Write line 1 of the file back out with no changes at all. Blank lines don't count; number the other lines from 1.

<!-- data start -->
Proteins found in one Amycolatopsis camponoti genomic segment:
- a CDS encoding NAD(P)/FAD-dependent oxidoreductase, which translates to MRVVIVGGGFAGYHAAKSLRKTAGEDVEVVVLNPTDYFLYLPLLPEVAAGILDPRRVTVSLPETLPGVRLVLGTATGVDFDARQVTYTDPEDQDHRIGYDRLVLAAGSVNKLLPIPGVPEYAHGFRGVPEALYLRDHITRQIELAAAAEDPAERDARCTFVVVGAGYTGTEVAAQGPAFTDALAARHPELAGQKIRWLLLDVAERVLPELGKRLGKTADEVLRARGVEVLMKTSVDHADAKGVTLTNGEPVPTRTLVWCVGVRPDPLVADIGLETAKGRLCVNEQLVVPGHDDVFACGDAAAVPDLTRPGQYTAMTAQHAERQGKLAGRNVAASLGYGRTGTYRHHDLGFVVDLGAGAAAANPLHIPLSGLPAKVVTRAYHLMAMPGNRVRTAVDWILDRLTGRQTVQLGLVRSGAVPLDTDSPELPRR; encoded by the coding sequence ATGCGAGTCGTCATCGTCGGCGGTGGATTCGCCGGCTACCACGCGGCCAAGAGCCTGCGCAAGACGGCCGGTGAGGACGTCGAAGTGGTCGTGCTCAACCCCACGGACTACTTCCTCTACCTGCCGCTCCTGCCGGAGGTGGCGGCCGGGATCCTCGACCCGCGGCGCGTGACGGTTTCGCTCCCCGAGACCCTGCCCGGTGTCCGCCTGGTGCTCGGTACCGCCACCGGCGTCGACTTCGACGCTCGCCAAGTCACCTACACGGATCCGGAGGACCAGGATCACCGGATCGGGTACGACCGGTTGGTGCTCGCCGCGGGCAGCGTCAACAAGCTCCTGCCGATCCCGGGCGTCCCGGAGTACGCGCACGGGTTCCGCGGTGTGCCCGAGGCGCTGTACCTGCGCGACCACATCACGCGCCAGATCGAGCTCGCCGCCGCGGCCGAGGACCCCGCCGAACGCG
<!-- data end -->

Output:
Proteins found in one Amycolatopsis camponoti genomic segment: